NEUSOFT Software Park, Dalian, 2002

April 5, 2012 § Leave a comment

When I arrived in Dalian in 2002 I was still running regularly and used it as a means to explore my new neighborhood. It’s crazy to think that I am now working for the company that did the design and construction for the entire Software Park development in which I was living. My friend used to call it the “Evil Empire.” Basically, Software Park is an area of western Dalian, roughly the size of a large college campus. It was created as a platform for software industry services and product development, to modernize Dalian’s economy. As such it included a private university to produce young minds to staff the phones and develop new computer applications. I was one of their English teachers.

When I arrived, only about a third of the campus (and Software Park in general) was built. What was finished was modern and attractive, but in a superficial way. The buildings were gray brick, the classrooms were wired, the cement tree stumps lining the walkways had speakers inside them connected to the PA system (Chinese national anthem in the morning, easy listening in the afternoon). Most of the surrounding area at that time was not finished and was either rubble, cheap restaurants or under cultivation. The dorms were washed cement, had concrete floors, one bathroom per floor, 4 bunks and 8 students per room. Sardine misery. But whereas the shabby restaurants and urban farmers would be slowly swallowed by the ‘evil empire,’ the dormitories were there to stay. Sorry, kids.

The Evil Empire was built on the side of a hill. It was a big hill, not a mountain. Chinese doesn’t have a word for hill, only mountain, so this was a ‘small mountain’ to everyone instead of what it really was, a ‘big hill.’ That constantly bothered me. Running around the small mountain was about a 10-15k.

My first trip around I had no map. I was familiar with my side of the hill/mountain, but not at all with the other. I just figured if I kept it on my left I would be ok and when I got to some time limit, like 45 minutes, I would just double back if I wasn’t making progress. If you think on a clock surface, I was starting at 6 o’clock and the hill/mountain (supposedly) was in the middle of the clock face. The road from 6 to 4 went up a hill and past some office/factories being built for Cisco and Microsoft with massive vacant lots in between. Once I passed 4 o’clock though, and turned left, it was run down, one-story, totally disposable shops and restaurants. At 3, I passed a slaughter house. There was no sign and anyway I couldn’t read Chinese, but each time I ran I would hear death wails emanating from the otherwise nondescript structure, or cartloads of stinking pigs being driven in or cartloads of carcasses being driven out. There was always one of the three. After a few trips I almost looked forward to it. I preferred the carcasses to the other two because they were less disturbing than the screams and less foul smelling than the live pigs.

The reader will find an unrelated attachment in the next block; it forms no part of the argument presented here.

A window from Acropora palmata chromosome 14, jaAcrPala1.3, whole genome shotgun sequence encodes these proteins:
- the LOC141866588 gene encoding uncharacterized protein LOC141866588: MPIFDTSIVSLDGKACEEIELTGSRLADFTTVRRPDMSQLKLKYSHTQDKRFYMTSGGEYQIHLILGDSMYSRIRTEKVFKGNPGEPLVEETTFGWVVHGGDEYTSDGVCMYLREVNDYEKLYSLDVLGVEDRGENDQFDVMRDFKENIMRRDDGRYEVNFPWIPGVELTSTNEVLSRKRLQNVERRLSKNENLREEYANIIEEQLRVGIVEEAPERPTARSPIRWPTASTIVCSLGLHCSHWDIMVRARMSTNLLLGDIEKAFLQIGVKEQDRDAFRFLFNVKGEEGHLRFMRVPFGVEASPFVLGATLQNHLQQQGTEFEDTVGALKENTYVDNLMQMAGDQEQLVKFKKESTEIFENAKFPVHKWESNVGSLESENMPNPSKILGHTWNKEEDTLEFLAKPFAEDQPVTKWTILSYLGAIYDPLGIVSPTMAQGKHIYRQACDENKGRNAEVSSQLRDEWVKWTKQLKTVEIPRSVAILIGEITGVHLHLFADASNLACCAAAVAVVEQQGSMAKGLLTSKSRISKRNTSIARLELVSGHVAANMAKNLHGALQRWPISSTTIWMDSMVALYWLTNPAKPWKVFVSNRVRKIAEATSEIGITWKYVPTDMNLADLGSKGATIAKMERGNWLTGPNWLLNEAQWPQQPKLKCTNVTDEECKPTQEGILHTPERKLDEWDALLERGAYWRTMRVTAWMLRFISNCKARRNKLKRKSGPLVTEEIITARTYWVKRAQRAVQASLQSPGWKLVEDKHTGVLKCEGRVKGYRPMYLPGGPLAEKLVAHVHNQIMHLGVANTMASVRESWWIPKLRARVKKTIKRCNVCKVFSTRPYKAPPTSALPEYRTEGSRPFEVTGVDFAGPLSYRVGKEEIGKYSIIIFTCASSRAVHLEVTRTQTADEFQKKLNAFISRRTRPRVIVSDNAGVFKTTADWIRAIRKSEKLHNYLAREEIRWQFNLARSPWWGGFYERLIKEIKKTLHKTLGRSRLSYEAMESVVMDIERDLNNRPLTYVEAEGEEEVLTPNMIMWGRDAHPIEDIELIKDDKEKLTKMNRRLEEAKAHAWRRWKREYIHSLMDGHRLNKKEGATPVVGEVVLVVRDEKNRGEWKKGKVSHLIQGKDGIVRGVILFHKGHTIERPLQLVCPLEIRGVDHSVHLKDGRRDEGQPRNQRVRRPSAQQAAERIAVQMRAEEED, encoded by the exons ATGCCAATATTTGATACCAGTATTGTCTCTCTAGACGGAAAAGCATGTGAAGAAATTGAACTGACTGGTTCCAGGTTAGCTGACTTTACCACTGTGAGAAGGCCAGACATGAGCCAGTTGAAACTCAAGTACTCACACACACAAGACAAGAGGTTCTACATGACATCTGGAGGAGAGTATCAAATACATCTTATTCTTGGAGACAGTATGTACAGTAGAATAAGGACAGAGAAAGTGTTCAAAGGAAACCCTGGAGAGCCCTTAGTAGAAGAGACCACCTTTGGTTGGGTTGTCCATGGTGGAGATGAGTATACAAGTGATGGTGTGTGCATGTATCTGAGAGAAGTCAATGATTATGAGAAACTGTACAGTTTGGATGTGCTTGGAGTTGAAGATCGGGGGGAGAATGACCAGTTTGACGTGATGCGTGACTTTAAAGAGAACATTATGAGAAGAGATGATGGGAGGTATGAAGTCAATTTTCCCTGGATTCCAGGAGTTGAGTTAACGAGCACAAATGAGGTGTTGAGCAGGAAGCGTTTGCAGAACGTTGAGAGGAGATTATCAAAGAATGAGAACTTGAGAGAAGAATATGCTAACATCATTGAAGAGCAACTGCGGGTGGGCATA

Down the hill and then to an intersection, which was familiar to me. At the time the options were an indirect road downtown (straight), a road that probably leads downtown (right) and a road that is headed to the middle of nowhere (left). Turning left took me softly downhill and then across a mostly dry river. In retrospect it was probably a flood sluice, but at the time I chalked it up to crazy China with its enormous, cement-lined riverbeds and no water. According to my ‘hug the hill/mountain’ principle, I turned left after crossing the river. I think it is a runner’s instinct to run along rivers. It usually has good results, simple, hard to get lost, usually scenic. In this case the riverbed was dry, which made me think I might do better running in it, especially because of the traffic and fumes on the road. I think I did actually see someone down there once, but he/she was just wandering aimlessly as far as I could tell. Following the river wasn’t that easy because there was just as much pedestrian traffic as vehicle traffic, which had me jumping on and off the curb. After about a kilometer of river running, I came to a fork in the road. This was the real decision time, not whether to veer right or left (of course left due to the ‘HTH/M’ principle), but whether to chase the dream of the perfect 10-15k loop or abandon ship.

The dream looked pretty real. In my mind, I was already well past 12 o’clock anyway, so chances of total disaster were small. The road left was intact. The buildings were no more run down than earlier. I pushed on. The road wound steadily uphill and then I turned a bend and the 7-storey apartments stopped and nothing took their place. On the right there was an access road to a mine, probably for gravel or sand, and a few tractor trailers. The road cut steeply into the hill, lots of potholes and loose gravel and stones appeared on the road. There were some huge outcroppings of stone. Then the road crested and through the trees I could look down on some farms and then apartments in the distance. I was tired from the climb but exhilarated to find such a remote, yet nearby, training spot. I think a huge truck may have rumbled by at around that point.

I cruised down the backside of the hill and steadily back into cement apartment buildings and heavy bus and bike traffic. Restraining the urge to explore further, I took the first left onto a main road. It went up a final hill and then the final straightaway back to the Evil Empire.


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